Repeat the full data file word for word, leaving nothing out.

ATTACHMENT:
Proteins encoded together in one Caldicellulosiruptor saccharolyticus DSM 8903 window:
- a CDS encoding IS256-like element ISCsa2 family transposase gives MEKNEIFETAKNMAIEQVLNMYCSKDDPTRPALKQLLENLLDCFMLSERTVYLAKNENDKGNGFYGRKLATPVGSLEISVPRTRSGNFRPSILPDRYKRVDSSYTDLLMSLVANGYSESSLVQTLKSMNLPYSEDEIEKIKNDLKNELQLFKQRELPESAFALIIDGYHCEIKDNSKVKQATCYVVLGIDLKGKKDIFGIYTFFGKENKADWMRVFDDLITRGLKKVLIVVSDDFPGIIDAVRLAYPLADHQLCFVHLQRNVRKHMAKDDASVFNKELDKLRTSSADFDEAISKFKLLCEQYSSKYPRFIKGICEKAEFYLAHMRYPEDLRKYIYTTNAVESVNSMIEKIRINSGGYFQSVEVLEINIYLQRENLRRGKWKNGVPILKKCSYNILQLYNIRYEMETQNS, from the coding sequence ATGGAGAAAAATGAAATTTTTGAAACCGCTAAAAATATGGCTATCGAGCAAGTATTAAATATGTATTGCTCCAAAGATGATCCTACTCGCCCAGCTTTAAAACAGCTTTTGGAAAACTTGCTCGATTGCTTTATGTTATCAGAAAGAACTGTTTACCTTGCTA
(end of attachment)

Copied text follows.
Proteins encoded together in one Caldicellulosiruptor saccharolyticus DSM 8903 window:
- a CDS encoding IS256-like element ISCsa2 family transposase gives MEKNEIFETAKNMAIEQVLNMYCSKDDPTRPALKQLLENLLDCFMLSERTVYLAKNENDKGNGFYGRKLATPVGSLEISVPRTRSGNFRPSILPDRYKRVDSSYTDLLMSLVANGYSESSLVQTLKSMNLPYSEDEIEKIKNDLKNELQLFKQRELPESAFALIIDGYHCEIKDNSKVKQATCYVVLGIDLKGKKDIFGIYTFFGKENKADWMRVFDDLITRGLKKVLIVVSDDFPGIIDAVRLAYPLADHQLCFVHLQRNVRKHMAKDDASVFNKELDKLRTSSADFDEAISKFKLLCEQYSSKYPRFIKGICEKAEFYLAHMRYPEDLRKYIYTTNAVESVNSMIEKIRINSGGYFQSVEVLEINIYLQRENLRRGKWKNGVPILKKCSYNILQLYNIRYEMETQNS, from the coding sequence ATGGAGAAAAATGAAATTTTTGAAACCGCTAAAAATATGGCTATCGAGCAAGTATTAAATATGTATTGCTCCAAAGATGATCCTACTCGCCCAGCTTTAAAACAGCTTTTGGAAAACTTGCTCGATTGCTTTATGTTATCAGAAAGAACTGTTTACCTTGCTA